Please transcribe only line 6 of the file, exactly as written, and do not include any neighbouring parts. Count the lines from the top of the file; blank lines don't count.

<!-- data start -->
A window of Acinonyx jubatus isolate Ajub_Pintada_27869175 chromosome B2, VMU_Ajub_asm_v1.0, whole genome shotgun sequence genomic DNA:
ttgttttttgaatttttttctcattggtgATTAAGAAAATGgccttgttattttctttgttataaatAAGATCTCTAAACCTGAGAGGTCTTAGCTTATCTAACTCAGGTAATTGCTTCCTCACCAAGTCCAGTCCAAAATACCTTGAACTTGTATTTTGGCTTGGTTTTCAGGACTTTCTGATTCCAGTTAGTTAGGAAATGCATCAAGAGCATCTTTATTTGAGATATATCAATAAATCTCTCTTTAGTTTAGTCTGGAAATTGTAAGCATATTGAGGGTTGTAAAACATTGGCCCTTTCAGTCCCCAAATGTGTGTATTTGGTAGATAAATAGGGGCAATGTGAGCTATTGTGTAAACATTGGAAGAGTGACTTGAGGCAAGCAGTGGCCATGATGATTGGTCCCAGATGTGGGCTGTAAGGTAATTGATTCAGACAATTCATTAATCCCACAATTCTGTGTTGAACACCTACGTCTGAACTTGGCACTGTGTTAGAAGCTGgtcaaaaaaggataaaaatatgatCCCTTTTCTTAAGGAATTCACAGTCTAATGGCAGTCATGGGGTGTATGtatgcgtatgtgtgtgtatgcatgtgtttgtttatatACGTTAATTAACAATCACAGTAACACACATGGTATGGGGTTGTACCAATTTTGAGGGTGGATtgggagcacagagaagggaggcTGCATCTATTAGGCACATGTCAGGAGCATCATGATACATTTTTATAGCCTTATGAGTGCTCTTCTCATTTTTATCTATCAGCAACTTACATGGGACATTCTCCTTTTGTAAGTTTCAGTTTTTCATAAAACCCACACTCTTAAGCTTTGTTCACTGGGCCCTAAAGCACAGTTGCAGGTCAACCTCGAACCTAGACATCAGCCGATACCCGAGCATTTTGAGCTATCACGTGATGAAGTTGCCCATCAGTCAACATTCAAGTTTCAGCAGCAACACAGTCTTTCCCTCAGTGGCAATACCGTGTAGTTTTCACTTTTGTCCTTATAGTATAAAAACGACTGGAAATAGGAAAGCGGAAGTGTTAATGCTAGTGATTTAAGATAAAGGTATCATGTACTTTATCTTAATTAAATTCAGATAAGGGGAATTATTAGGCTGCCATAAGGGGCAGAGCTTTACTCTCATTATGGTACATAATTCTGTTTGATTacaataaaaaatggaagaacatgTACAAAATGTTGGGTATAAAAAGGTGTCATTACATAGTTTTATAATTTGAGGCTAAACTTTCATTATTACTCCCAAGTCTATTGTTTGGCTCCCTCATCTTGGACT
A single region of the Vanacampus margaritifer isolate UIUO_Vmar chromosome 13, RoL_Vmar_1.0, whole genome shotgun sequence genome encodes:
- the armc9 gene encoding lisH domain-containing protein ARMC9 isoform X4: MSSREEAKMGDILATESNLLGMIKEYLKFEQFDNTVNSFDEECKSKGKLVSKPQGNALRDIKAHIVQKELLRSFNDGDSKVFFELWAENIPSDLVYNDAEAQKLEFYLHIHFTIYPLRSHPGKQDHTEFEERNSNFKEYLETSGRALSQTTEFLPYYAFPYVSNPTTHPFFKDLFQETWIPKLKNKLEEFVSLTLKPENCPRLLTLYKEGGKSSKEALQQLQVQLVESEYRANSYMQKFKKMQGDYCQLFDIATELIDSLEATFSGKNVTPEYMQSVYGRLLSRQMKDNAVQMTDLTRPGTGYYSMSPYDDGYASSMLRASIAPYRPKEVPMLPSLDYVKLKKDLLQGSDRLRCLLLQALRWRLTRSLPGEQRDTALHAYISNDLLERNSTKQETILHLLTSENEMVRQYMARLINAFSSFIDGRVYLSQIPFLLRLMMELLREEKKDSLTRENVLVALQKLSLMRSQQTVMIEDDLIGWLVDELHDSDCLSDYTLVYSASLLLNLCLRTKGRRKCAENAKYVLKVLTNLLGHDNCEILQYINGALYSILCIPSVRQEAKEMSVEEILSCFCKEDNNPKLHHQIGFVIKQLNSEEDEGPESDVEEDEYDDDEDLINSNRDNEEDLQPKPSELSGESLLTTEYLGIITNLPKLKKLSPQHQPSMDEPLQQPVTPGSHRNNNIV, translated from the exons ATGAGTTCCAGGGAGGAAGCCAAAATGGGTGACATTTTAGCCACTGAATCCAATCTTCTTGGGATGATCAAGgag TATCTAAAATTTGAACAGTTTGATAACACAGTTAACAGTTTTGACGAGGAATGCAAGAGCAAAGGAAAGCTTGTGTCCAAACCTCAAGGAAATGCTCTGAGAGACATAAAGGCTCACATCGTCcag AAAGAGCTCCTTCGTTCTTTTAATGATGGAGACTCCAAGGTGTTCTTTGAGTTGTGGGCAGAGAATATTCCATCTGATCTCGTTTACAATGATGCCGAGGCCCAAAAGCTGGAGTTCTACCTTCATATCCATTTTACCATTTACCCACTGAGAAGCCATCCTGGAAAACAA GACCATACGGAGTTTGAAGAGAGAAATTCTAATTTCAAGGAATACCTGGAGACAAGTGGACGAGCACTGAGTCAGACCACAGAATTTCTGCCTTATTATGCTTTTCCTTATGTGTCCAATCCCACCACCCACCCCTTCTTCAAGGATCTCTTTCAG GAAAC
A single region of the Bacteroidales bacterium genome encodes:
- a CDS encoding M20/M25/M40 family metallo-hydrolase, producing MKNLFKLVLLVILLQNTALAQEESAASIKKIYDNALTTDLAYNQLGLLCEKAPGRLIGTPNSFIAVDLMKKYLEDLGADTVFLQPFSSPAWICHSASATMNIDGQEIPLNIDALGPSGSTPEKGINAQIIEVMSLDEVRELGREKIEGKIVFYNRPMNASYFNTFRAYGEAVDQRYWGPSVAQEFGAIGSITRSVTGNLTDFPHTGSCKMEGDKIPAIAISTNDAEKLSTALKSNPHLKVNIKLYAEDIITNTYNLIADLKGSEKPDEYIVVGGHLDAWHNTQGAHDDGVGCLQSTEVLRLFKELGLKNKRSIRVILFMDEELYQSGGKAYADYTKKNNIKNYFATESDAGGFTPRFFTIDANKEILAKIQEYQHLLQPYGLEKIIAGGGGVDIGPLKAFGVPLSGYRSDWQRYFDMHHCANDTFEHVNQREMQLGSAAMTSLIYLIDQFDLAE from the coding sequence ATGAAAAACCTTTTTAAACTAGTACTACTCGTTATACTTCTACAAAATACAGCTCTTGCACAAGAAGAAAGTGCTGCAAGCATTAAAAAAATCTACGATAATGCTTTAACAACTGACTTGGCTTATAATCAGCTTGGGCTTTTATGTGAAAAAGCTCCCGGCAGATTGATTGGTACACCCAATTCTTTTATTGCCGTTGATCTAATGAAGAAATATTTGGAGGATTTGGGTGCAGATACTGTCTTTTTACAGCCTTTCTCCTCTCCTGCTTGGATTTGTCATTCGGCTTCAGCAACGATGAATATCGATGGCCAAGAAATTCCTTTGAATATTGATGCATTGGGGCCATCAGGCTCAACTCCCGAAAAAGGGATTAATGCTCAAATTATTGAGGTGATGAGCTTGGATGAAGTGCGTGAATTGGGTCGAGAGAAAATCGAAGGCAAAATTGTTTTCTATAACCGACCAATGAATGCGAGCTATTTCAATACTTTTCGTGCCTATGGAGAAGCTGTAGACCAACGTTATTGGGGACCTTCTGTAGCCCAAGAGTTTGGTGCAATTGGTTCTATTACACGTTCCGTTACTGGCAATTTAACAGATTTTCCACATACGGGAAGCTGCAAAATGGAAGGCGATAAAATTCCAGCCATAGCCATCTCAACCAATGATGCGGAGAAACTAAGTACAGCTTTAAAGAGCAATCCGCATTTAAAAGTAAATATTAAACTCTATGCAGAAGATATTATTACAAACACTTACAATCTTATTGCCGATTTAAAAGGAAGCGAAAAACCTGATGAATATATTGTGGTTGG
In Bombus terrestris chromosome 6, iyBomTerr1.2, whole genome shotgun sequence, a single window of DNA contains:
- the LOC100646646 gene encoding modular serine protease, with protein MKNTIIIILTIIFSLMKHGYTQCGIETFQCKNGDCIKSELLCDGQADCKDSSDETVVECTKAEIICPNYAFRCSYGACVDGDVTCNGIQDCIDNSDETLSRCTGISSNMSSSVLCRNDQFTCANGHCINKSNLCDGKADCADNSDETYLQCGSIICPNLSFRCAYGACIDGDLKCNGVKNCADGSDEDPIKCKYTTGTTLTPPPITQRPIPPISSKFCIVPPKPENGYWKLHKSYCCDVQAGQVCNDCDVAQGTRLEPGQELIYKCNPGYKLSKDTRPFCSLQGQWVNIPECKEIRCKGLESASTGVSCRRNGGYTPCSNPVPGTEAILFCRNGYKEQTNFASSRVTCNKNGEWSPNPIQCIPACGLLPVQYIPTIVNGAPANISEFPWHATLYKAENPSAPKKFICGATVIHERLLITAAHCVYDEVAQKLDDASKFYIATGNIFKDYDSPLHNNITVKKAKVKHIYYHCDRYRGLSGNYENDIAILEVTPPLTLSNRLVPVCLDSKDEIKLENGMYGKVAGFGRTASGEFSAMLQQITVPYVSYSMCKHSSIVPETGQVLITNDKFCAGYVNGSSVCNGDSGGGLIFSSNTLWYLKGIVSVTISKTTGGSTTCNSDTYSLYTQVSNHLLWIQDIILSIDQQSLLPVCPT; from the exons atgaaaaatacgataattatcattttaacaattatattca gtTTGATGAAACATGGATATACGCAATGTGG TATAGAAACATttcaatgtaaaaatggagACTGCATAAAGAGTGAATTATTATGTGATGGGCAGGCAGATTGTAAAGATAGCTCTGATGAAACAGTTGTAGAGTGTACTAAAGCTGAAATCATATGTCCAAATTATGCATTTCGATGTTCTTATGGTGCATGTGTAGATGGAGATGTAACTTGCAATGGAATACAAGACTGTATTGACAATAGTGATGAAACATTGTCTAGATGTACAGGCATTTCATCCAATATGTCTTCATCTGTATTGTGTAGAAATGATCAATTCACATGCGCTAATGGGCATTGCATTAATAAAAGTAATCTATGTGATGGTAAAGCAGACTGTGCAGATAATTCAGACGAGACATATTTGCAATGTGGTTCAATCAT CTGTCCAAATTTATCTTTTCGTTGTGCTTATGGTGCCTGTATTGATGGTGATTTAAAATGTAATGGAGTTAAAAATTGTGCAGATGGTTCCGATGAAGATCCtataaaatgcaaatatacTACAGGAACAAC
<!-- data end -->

- a CDS encoding M20/M25/M40 family metallo-hydrolase, producing MKNLFKLVLLVILLQNTALAQEESAASIKKIYDNALTTDLAYNQLGLLCEKAPGRLIGTPNSFIAVDLMKKYLEDLGADTVFLQPFSSPAWICHSASATMNIDGQEIPLNIDALGPSGSTPEKGINAQIIEVMSLDEVRELGREKIEGKIVFYNRPMNASYFNTFRAYGEAVDQRYWGPSVAQEFGAIGSITRSVTGNLTDFPHTGSCKMEGDKIPAIAISTNDAEKLSTALKSNPHLKVNIKLYAEDIITNTYNLIADLKGSEKPDEYIVVGGHLDAWHNTQGAHDDGVGCLQSTEVLRLFKELGLKNKRSIRVILFMDEELYQSGGKAYADYTKKNNIKNYFATESDAGGFTPRFFTIDANKEILAKIQEYQHLLQPYGLEKIIAGGGGVDIGPLKAFGVPLSGYRSDWQRYFDMHHCANDTFEHVNQREMQLGSAAMTSLIYLIDQFDLAE from the coding sequence ATGAAAAACCTTTTTAAACTAGTACTACTCGTTATACTTCTACAAAATACAGCTCTTGCACAAGAAGAAAGTGCTGCAAGCATTAAAAAAATCTACGATAATGCTTTAACAACTGACTTGGCTTATAATCAGCTTGGGCTTTTATGTGAAAAAGCTCCCGGCAGATTGATTGGTACACCCAATTCTTTTATTGCCGTTGATCTAATGAAGAAATATTTGGAGGATTTGGGTGCAGATACTGTCTTTTTACAGCCTTTCTCCTCTCCTGCTTGGATTTGTCATTCGGCTTCAGCAACGATGAATATCGATGGCCAAGAAATTCCTTTGAATATTGATGCATTGGGGCCATCAGGCTCAACTCCCGAAAAAGGGATTAATGCTCAAATTATTGAGGTGATGAGCTTGGATGAAGTGCGTGAATTGGGTCGAGAGAAAATCGAAGGCAAAATTGTTTTCTATAACCGACCAATGAATGCGAGCTATTTCAATACTTTTCGTGCCTATGGAGAAGCTGTAGACCAACGTTATTGGGGACCTTCTGTAGCCCAAGAGTTTGGTGCAATTGGTTCTATTACACGTTCCGTTACTGGCAATTTAACAGATTTTCCACATACGGGAAGCTGCAAAATGGAAGGCGATAAAATTCCAGCCATAGCCATCTCAACCAATGATGCGGAGAAACTAAGTACAGCTTTAAAGAGCAATCCGCATTTAAAAGTAAATATTAAACTCTATGCAGAAGATATTATTACAAACACTTACAATCTTATTGCCGATTTAAAAGGAAGCGAAAAACCTGATGAATATATTGTGGTTGG